Vicks relieves sore, overworked muscles. It increases circulation and provides almost instant aid. Use a generous portion and apply it all over the aching area. (Be sure to warn your bed-mate.)

Rub VapoRub on your toenails if you suspect you have a fungus. Within days, the nail will turn dark—this means the Vicks is killing the fungus. As your toenail grows out, the dark part will grow off and you will have fungus-free feet. Keep applying the ointment over a period of two weeks to fully cleanse nail beds of any remaining bacteria.

Cats are notorious for scratching every hard surface they get their claws on. To prevent Miss Kitty from ruining your doors, walls, and windows, apply a small amount of VapoRub to these areas. Cats detest the smell and will steer clear. Vicks can also be applied to your arms and legs if your kitty is prone to scratching you.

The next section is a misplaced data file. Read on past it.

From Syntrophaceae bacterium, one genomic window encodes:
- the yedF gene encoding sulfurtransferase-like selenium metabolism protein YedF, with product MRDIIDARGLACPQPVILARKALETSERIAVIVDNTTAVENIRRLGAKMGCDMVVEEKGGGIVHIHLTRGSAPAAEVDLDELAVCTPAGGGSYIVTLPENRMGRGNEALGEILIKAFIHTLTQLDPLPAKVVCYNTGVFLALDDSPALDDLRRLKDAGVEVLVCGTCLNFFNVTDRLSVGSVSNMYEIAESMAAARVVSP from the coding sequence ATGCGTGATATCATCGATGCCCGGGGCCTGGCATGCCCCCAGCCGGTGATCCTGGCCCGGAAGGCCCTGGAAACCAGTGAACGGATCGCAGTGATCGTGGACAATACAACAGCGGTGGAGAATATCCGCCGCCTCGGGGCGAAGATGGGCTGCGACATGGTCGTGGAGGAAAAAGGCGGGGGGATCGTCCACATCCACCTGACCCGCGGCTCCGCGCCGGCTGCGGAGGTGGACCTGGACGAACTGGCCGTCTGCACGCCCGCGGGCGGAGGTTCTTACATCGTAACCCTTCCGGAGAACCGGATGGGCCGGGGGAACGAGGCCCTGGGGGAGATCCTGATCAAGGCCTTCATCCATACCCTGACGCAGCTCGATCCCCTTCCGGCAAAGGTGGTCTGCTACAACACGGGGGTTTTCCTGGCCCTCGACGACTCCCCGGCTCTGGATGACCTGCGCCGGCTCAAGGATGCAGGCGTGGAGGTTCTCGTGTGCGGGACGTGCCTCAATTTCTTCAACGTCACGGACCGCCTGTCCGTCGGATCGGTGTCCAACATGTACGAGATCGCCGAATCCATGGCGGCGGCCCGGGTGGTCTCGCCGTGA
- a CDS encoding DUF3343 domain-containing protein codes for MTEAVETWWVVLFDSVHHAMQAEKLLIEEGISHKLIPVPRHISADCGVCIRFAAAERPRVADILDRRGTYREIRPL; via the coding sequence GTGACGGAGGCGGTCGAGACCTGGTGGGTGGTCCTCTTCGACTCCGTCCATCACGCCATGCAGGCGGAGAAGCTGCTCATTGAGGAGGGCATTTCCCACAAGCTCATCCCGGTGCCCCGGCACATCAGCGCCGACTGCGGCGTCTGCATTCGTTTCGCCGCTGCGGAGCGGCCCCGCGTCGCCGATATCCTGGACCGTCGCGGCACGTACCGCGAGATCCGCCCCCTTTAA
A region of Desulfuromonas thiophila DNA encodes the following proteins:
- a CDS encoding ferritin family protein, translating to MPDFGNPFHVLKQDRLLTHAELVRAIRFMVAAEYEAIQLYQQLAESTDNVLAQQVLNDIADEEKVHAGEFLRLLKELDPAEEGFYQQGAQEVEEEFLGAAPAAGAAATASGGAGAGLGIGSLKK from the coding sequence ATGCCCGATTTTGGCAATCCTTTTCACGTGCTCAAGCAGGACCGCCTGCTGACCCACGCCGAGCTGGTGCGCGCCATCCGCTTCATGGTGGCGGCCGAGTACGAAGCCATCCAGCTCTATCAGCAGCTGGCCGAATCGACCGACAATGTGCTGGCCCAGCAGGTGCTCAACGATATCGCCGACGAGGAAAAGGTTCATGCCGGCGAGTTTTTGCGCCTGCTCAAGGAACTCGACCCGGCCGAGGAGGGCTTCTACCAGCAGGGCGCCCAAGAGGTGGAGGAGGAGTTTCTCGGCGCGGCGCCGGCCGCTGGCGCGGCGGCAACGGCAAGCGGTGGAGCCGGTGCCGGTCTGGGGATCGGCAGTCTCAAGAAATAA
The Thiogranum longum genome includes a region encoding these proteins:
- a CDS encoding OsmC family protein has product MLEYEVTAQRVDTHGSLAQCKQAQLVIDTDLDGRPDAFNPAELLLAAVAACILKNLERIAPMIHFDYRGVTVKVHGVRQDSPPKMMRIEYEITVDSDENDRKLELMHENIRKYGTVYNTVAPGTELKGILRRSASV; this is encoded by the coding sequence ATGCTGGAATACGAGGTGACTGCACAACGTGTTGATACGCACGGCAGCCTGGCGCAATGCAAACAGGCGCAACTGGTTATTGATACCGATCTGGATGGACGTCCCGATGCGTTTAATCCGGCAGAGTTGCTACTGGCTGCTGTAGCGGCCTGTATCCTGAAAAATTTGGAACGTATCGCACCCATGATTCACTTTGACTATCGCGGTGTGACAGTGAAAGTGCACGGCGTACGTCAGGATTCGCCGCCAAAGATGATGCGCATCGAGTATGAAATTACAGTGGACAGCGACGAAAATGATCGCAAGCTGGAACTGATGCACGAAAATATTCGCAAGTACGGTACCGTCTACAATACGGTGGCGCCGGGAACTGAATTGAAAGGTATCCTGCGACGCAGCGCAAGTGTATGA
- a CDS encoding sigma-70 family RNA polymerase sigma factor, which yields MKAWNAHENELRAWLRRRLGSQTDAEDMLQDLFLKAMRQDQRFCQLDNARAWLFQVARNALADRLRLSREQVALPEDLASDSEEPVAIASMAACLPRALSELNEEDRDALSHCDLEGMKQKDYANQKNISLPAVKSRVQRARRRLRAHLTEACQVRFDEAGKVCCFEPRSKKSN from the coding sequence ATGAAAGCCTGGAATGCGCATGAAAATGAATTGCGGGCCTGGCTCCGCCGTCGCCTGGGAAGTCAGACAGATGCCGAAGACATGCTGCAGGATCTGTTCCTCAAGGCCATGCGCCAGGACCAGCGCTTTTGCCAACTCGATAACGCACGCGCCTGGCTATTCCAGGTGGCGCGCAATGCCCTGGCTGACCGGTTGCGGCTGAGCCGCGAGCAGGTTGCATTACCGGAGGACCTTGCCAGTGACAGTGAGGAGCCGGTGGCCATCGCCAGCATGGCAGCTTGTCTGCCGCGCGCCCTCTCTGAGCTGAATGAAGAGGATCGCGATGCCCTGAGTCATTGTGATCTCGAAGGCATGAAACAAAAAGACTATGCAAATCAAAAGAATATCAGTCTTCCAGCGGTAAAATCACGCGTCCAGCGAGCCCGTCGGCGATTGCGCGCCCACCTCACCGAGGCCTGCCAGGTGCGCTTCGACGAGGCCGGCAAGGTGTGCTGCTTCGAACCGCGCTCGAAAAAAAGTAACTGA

If your dog or cat is not yet potty trained, put an open bottle of Vicks on the area he or she likes to mark as their territory. The smell will discourage them from lifting their legs and wetting your rug.

Rub a small amount of Vicks VapoRub on your temples and forehead to help relieve headaches. The mentholated scent will release pressure in your head and instantly relieve pain.

Vicks VapoRub can be used in special types of humidifiers and vaporizers. Ensure your humidifier has an aromatherapy compartment before using. The humidifier will circulate Vicks throughout the air and keep you breathing easy all night long.

To prevent infection and speed up healing time, dab a small amount of Vicks on any small cut or splinter.

If you get bitten by a tick, apply Vicks immediately. The strong odor might help get the critter to release itself and stop bugging you.

Vicks wards off mosquitoes. Apply small dabs of Vicks VapoRub to your skin and clothes and mosquitoes will steer clear. If you do get bitten, apply Vicks to the area and cover it with a Band-Aid to relieve itching.

Find Your iPhone

Here is a free app that you download to your iPhone, iPod, or iPad. Just download it and you are ready. Great if the device is misplaced, or stolen. It can find it, lock it, erase data, or whatever else you want to do. LINK